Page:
But Bruce can live without climbing and still be reasonably content. What he can’t live happily without is digging and there are research studies to support this. So I give him plenty of substrate (the stuff that covers his outdoor enclosure) to dig and burrow into.
He gets a nice thick layer of organic pure topsoil (no fertilizer or additives). Over that I spread cypress mulch and sometimes some Zoo Med ReptiBark.
In the spring I seed his dirt with rye grass or lawn grass or anything that grows quickly enough that he won’t just sit on it and kill it.
In the winter, he also gets a thick layer of hay. The first year he was with me, I used natural horse hay I got from an actual stable. The second year I used food-grade hay from the pet store (like this kind). The third year winter came all of a sudden so I rushed to the pet store and got food-grade hay again. He doesn’t seem to care which kind I use, but if you can get natural hay that is fine since he doesn’t eat it. It’s just for warmth while he hibernates.
Bruce's Picks: Winter box turtle warmer.
Speaking of hibernation, Bruce is a “hibernating” species. Even though three-toed box turtles are native to Texas where we live, his natural range extends all the way up into colder areas in the south/central region of the United States, so he can and does eagerly hibernate the moment temperatures begin to drop.
Ideally, Bruce’s habitat would be a permanent enclosure on the ground so he could burrow down into the natural earth as far as seemed reasonable for him to stay as warm as he wanted to stay while dialing his metabolism way back to hibernate.
But since his mommy rents rather than owns, his enclosure stands up on a table and he only has a limited layer of dirt to burrow into. So his vet helped us work out something special. I add more cypress mulch on top of his dirt, then put up plastic (those flexible plastic cutting boards work well here) around the sides of one end of his enclosure. In front of those I place natural wood logs for extra insulation.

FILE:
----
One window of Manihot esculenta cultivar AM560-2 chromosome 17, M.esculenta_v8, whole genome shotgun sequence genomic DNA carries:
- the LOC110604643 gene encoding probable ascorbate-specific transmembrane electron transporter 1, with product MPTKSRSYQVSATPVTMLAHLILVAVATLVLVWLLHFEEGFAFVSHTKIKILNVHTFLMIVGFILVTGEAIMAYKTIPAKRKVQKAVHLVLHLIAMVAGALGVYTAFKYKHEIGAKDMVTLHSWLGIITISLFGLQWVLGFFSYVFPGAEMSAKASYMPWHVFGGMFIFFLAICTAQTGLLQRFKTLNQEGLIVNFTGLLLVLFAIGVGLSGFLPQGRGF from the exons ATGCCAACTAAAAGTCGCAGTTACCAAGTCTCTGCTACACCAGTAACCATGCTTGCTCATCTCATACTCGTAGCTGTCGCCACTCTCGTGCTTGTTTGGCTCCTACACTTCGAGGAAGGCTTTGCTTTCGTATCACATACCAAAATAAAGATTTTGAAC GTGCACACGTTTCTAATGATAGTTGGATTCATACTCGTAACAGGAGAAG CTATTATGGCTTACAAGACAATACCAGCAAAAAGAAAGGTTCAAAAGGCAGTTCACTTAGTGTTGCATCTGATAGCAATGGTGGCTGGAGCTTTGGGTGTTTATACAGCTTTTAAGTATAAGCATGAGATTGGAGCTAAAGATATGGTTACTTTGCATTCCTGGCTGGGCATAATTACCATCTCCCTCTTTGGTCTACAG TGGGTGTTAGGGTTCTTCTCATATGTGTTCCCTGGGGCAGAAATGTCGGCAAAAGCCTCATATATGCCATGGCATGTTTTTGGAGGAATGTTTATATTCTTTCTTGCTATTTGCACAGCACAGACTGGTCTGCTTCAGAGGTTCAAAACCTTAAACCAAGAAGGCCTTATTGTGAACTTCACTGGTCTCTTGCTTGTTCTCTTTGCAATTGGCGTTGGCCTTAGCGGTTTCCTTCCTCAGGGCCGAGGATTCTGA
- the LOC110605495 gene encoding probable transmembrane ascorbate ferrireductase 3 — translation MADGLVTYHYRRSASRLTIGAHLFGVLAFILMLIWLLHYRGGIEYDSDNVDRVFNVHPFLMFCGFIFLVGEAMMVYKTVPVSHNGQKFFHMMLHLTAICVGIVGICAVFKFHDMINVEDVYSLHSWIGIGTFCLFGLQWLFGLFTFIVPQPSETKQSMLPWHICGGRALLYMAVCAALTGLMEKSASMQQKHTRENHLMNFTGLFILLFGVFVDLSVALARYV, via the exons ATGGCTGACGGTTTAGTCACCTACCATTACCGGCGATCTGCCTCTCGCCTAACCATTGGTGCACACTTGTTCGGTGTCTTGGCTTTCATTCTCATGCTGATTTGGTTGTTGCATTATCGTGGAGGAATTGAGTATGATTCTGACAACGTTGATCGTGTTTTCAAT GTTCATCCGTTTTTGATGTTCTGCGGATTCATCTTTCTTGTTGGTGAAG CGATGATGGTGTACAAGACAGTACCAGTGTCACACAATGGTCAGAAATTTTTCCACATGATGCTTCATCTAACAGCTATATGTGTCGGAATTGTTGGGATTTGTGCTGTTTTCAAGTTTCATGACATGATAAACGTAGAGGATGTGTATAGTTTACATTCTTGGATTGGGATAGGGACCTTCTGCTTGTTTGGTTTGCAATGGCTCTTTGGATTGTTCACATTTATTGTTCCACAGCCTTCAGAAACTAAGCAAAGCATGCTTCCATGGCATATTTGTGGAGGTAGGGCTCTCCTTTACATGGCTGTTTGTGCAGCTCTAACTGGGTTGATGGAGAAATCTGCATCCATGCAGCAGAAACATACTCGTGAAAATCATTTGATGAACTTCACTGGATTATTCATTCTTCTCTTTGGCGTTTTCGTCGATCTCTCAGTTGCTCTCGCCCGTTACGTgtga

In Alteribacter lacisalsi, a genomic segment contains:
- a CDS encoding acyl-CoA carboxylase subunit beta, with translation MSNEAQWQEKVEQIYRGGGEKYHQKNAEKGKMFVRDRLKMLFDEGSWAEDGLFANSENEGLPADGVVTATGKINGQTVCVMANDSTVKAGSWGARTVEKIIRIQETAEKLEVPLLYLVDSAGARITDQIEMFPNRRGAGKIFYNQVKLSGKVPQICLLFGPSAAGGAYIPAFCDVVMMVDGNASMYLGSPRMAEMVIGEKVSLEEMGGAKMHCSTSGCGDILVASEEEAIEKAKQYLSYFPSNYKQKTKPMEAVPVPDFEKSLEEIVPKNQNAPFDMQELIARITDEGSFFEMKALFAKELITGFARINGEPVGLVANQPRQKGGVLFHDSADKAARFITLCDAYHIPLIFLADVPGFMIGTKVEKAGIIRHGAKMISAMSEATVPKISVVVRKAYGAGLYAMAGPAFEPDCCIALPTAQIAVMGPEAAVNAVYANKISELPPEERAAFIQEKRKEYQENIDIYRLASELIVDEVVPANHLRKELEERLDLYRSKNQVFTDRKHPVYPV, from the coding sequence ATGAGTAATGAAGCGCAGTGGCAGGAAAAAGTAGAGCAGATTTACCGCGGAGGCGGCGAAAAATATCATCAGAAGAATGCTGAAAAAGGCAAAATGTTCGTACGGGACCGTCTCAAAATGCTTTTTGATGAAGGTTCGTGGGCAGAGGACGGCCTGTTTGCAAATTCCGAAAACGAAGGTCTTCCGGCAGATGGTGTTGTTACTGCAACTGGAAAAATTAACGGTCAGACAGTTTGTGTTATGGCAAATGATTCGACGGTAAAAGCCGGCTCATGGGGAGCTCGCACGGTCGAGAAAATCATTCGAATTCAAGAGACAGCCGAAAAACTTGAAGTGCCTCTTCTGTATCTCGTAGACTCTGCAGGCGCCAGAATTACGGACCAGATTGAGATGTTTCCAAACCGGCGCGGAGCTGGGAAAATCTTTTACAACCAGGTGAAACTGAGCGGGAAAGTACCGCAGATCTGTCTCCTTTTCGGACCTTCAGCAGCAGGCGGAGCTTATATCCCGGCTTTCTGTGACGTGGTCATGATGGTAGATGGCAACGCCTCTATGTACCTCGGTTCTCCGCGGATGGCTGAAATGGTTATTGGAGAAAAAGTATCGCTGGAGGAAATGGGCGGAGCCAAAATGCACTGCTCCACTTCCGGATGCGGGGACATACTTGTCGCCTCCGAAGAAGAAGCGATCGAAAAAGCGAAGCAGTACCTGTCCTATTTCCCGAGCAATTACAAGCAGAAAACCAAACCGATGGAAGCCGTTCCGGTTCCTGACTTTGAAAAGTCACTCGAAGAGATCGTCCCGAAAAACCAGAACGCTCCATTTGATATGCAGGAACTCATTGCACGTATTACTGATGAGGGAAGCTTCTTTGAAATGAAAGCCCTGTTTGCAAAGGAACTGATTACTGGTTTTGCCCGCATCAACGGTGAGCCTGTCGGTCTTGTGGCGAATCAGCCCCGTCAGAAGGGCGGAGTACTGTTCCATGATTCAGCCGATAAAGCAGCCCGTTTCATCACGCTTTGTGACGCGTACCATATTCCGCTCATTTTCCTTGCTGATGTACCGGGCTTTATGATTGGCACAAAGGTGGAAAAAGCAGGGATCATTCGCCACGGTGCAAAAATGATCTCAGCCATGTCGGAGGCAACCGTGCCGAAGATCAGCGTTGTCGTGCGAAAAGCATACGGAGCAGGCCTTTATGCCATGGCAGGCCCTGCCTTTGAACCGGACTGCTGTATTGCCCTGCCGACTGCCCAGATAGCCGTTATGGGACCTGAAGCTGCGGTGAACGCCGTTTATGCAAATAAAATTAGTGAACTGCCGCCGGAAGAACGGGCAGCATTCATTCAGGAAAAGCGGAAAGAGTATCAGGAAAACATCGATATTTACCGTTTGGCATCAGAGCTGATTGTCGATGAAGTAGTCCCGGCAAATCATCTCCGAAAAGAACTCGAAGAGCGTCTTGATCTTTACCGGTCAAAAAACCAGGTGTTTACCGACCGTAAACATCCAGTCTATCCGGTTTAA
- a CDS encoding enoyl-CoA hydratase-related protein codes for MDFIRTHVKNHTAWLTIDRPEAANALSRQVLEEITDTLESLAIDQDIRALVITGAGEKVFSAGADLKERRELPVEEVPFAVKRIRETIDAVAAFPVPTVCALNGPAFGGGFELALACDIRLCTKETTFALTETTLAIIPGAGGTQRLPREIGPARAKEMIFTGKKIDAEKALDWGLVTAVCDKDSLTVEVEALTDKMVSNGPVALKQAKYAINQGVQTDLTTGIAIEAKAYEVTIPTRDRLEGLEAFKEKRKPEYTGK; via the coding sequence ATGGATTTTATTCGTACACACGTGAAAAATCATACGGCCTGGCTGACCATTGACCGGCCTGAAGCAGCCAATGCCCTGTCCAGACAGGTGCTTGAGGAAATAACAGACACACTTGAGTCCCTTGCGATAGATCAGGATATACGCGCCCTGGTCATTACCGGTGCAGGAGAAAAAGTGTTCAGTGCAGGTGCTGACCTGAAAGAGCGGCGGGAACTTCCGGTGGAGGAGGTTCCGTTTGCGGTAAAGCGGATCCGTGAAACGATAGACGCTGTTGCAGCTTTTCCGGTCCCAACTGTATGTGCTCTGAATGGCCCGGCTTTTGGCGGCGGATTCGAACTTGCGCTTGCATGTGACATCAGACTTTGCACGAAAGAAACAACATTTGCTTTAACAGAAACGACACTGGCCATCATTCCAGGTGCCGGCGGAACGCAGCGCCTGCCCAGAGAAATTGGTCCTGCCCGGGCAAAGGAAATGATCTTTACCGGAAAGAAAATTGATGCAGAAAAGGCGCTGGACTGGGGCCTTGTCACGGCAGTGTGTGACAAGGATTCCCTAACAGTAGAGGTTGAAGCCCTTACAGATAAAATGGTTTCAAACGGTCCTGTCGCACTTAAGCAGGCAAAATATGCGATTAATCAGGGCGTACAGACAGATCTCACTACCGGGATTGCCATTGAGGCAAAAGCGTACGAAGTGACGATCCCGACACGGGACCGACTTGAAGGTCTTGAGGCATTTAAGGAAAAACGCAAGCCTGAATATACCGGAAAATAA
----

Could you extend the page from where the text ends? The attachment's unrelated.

Then I drop big whopping handfuls of hay in between the logs all the way up to the roof of his enclosure. After that I put more insulating material (a mesh layer that also doubles as a cooling top screen in summer) around the outside of that end of his enclosure. And then I wrap that whole end in a tarp and secure it for insulation while he hibernates. So I think he’s pretty warm and cozy!
Bruce's Picks: Summer box turtle cooler.
I use mesh fabric suggested by our vet that I place over the top of his outdoor enclosure to help block the heat when our Texas summer really ramps up.
I got mine at Lowe’s. It comes on self-serve rolls and I just cut six feet off and then laid it over the top of Bruce’s enclosure when I noticed he was estivating (a form of hibernation reptiles do when it gets too hot outside).
Bruce's Picks: Box turtle UV light.
Bruce lives outdoors 24/7 so I actually don’t have to use any artificial UV light supplementation for him. This makes this aspect of his care so much easier and less stressful!
Bruce's Picks: Box turtle toys.
Bruce has no concept of “toys.” But he does love to dig and climb and swim and explore. So his toys are his plants and swimming pool and the natural wood logs I arrange for him to climb and sit on and all the dirt and mulch he burrows in.
He and Malti also share a fully enclosed L-shaped outdoor play area that extends around two sides of my garage apartment. It is fully enclosed because we have hawks and cats in the area. I have planted hibiscus and there is grass and clover and dirt on one half and a bricked area on the other half to give them plenty of variety to climb and hunt and explore around. They both like this area a lot!
Bruce’s favorite weather is my least favorite weather – hot, humid, just before or after a big storm. That is when the hunting is best in the outdoor play area. 🙂